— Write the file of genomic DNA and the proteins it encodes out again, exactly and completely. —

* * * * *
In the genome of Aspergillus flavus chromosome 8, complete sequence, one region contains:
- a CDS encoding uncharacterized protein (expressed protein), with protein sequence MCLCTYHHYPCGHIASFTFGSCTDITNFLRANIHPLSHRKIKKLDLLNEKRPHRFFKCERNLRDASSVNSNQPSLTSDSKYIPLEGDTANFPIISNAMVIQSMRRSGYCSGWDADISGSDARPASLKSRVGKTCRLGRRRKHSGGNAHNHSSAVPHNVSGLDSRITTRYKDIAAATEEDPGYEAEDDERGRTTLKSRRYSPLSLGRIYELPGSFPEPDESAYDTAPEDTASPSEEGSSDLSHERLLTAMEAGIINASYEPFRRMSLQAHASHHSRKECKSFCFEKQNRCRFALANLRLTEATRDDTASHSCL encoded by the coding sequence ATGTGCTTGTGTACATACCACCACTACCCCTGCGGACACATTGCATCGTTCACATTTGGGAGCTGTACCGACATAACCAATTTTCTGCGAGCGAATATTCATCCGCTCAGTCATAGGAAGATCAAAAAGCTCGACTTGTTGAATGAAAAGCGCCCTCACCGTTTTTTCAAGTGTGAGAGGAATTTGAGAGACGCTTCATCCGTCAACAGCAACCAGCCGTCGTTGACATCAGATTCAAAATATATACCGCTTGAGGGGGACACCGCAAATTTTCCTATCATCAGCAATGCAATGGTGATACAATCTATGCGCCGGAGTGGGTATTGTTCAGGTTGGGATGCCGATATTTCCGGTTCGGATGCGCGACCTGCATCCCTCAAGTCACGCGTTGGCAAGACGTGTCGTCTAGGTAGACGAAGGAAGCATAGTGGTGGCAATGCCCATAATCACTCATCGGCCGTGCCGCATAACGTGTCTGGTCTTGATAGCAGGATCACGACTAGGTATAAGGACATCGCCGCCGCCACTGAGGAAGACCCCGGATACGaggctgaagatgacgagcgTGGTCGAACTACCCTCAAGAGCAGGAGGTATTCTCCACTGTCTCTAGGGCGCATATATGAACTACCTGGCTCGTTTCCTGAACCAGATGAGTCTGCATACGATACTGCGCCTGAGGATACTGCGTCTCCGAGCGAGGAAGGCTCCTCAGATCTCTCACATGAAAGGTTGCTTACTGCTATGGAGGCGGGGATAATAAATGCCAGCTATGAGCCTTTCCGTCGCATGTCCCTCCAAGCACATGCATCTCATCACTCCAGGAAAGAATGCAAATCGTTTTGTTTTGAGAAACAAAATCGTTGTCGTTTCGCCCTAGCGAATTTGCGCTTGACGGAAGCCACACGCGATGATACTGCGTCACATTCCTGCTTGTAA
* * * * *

In the genome of Aspergillus flavus chromosome 8, complete sequence, one region contains:
- a CDS encoding uncharacterized protein (expressed protein), with protein sequence MCLCTYHHYPCGHIASFTFGSCTDITNFLRANIHPLSHRKIKKLDLLNEKRPHRFFKCERNLRDASSVNSNQPSLTSDSKYIPLEGDTANFPIISNAMVIQSMRRSGYCSGWDADISGSDARPASLKSRVGKTCRLGRRRKHSGGNAHNHSSAVPHNVSGLDSRITTRYKDIAAATEEDPGYEAEDDERGRTTLKSRRYSPLSLGRIYELPGSFPEPDESAYDTAPEDTASPSEEGSSDLSHERLLTAMEAGIINASYEPFRRMSLQAHASHHSRKECKSFCFEKQNRCRFALANLRLTEATRDDTASHSCL encoded by the coding sequence ATGTGCTTGTGTACATACCACCACTACCCCTGCGGACACATTGCATCGTTCACATTTGGGAGCTGTACCGACATAACCAATTTTCTGCGAGCGAATATTCATCCGCTCAGTCATAGGAAGATCAAAAAGCTCGACTTGTTGAATGAAAAGCGCCCTCACCGTTTTTTCAAGTGTGAGAGGAATTTGAGAGACGCTTCATCCGTCAACAGCAACCAGCCGTCGTTGACATCAGATTCAAAATATATACCGCTTGAGGGGGACACCGCAAATTTTCCTATCATCAGCAATGCAATGGTGATACAATCTATGCGCCGGAGTGGGTATTGTTCAGGTTGGGATGCCGATATTTCCGGTTCGGATGCGCGACCTGCATCCCTCAAGTCACGCGTTGGCAAGACGTGTCGTCTAGGTAGACGAAGGAAGCATAGTGGTGGCAATGCCCATAATCACTCATCGGCCGTGCCGCATAACGTGTCTGGTCTTGATAGCAGGATCACGACTAGGTATAAGGACATCGCCGCCGCCACTGAGGAAGACCCCGGATACGaggctgaagatgacgagcgTGGTCGAACTACCCTCAAGAGCAGGAGGTATTCTCCACTGTCTCTAGGGCGCATATATGAACTACCTGGCTCGTTTCCTGAACCAGATGAGTCTGCATACGATACTGCGCCTGAGGATACTGCGTCTCCGAGCGAGGAAGGCTCCTCAGATCTCTCACATGAAAGGTTGCTTACTGCTATGGAGGCGGGGATAATAAATGCCAGCTATGAGCCTTTCCGTCGCATGTCCCTCCAAGCACATGCATCTCATCACTCCAGGAAAGAATGCAAATCGTTTTGTTTTGAGAAACAAAATCGTTGTCGTTTCGCCCTAGCGAATTTGCGCTTGACGGAAGCCACACGCGATGATACTGCGTCACATTCCTGCTTGTAA